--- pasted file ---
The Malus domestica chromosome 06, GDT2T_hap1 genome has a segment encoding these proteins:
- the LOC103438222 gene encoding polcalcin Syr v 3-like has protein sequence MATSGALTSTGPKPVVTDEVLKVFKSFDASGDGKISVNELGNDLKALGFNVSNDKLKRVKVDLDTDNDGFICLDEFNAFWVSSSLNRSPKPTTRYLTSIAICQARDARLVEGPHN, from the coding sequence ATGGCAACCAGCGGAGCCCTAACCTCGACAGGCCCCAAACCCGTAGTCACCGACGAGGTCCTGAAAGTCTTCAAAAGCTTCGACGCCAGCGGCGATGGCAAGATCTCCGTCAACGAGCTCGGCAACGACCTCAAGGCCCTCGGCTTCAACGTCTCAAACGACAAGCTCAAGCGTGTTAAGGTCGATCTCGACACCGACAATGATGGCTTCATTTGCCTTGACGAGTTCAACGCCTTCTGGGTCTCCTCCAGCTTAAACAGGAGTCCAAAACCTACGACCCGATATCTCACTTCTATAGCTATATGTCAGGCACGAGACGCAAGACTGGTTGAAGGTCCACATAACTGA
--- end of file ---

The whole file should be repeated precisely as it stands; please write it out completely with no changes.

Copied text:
The Malus domestica chromosome 06, GDT2T_hap1 genome has a segment encoding these proteins:
- the LOC103438222 gene encoding polcalcin Syr v 3-like has protein sequence MATSGALTSTGPKPVVTDEVLKVFKSFDASGDGKISVNELGNDLKALGFNVSNDKLKRVKVDLDTDNDGFICLDEFNAFWVSSSLNRSPKPTTRYLTSIAICQARDARLVEGPHN, from the coding sequence ATGGCAACCAGCGGAGCCCTAACCTCGACAGGCCCCAAACCCGTAGTCACCGACGAGGTCCTGAAAGTCTTCAAAAGCTTCGACGCCAGCGGCGATGGCAAGATCTCCGTCAACGAGCTCGGCAACGACCTCAAGGCCCTCGGCTTCAACGTCTCAAACGACAAGCTCAAGCGTGTTAAGGTCGATCTCGACACCGACAATGATGGCTTCATTTGCCTTGACGAGTTCAACGCCTTCTGGGTCTCCTCCAGCTTAAACAGGAGTCCAAAACCTACGACCCGATATCTCACTTCTATAGCTATATGTCAGGCACGAGACGCAAGACTGGTTGAAGGTCCACATAACTGA